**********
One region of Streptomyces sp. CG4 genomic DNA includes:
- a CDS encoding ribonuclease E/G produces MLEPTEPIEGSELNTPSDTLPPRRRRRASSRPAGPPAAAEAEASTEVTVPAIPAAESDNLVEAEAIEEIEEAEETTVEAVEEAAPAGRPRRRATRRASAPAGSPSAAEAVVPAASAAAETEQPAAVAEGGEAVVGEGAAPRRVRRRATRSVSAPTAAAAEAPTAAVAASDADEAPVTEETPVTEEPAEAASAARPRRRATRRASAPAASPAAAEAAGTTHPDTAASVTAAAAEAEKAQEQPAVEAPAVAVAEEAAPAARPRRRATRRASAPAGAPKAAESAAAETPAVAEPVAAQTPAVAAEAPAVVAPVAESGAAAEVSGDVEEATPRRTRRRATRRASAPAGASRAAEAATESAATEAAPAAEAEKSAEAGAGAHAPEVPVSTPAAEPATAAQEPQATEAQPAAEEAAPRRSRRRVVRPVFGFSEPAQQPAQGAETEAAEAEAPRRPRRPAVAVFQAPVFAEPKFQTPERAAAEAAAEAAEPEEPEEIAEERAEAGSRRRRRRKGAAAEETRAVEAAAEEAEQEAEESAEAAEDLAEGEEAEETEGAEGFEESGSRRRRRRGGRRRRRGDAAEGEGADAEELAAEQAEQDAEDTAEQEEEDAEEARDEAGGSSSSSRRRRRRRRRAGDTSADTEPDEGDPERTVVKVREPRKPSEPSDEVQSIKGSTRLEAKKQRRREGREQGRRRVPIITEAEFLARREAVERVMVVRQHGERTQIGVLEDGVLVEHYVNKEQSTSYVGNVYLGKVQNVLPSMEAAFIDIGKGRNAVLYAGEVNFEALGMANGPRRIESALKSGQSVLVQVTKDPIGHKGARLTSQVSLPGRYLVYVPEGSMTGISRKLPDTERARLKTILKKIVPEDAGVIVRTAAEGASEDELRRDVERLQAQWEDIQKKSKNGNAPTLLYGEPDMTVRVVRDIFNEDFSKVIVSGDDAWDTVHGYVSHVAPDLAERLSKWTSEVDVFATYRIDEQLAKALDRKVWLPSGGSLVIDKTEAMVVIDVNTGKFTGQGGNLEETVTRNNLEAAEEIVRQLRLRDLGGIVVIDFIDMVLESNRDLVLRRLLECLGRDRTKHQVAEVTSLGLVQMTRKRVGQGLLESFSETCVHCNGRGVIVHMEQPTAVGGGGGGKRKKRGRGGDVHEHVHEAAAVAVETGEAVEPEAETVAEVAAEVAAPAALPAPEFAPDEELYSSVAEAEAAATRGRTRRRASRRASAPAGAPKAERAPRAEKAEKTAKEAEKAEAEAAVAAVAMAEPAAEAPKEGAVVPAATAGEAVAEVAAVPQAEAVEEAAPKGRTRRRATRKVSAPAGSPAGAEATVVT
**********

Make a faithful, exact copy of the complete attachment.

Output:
One region of Streptomyces sp. CG4 genomic DNA includes:
- a CDS encoding ribonuclease E/G produces MLEPTEPIEGSELNTPSDTLPPRRRRRASSRPAGPPAAAEAEASTEVTVPAIPAAESDNLVEAEAIEEIEEAEETTVEAVEEAAPAGRPRRRATRRASAPAGSPSAAEAVVPAASAAAETEQPAAVAEGGEAVVGEGAAPRRVRRRATRSVSAPTAAAAEAPTAAVAASDADEAPVTEETPVTEEPAEAASAARPRRRATRRASAPAASPAAAEAAGTTHPDTAASVTAAAAEAEKAQEQPAVEAPAVAVAEEAAPAARPRRRATRRASAPAGAPKAAESAAAETPAVAEPVAAQTPAVAAEAPAVVAPVAESGAAAEVSGDVEEATPRRTRRRATRRASAPAGASRAAEAATESAATEAAPAAEAEKSAEAGAGAHAPEVPVSTPAAEPATAAQEPQATEAQPAAEEAAPRRSRRRVVRPVFGFSEPAQQPAQGAETEAAEAEAPRRPRRPAVAVFQAPVFAEPKFQTPERAAAEAAAEAAEPEEPEEIAEERAEAGSRRRRRRKGAAAEETRAVEAAAEEAEQEAEESAEAAEDLAEGEEAEETEGAEGFEESGSRRRRRRGGRRRRRGDAAEGEGADAEELAAEQAEQDAEDTAEQEEEDAEEARDEAGGSSSSSRRRRRRRRRAGDTSADTEPDEGDPERTVVKVREPRKPSEPSDEVQSIKGSTRLEAKKQRRREGREQGRRRVPIITEAEFLARREAVERVMVVRQHGERTQIGVLEDGVLVEHYVNKEQSTSYVGNVYLGKVQNVLPSMEAAFIDIGKGRNAVLYAGEVNFEALGMANGPRRIESALKSGQSVLVQVTKDPIGHKGARLTSQVSLPGRYLVYVPEGSMTGISRKLPDTERARLKTILKKIVPEDAGVIVRTAAEGASEDELRRDVERLQAQWEDIQKKSKNGNAPTLLYGEPDMTVRVVRDIFNEDFSKVIVSGDDAWDTVHGYVSHVAPDLAERLSKWTSEVDVFATYRIDEQLAKALDRKVWLPSGGSLVIDKTEAMVVIDVNTGKFTGQGGNLEETVTRNNLEAAEEIVRQLRLRDLGGIVVIDFIDMVLESNRDLVLRRLLECLGRDRTKHQVAEVTSLGLVQMTRKRVGQGLLESFSETCVHCNGRGVIVHMEQPTAVGGGGGGKRKKRGRGGDVHEHVHEAAAVAVETGEAVEPEAETVAEVAAEVAAPAALPAPEFAPDEELYSSVAEAEAAATRGRTRRRASRRASAPAGAPKAERAPRAEKAEKTAKEAEKAEAEAAVAAVAMAEPAAEAPKEGAVVPAATAGEAVAEVAAVPQAEAVEEAAPKGRTRRRATRKVSAPAGSPAGAEATVVT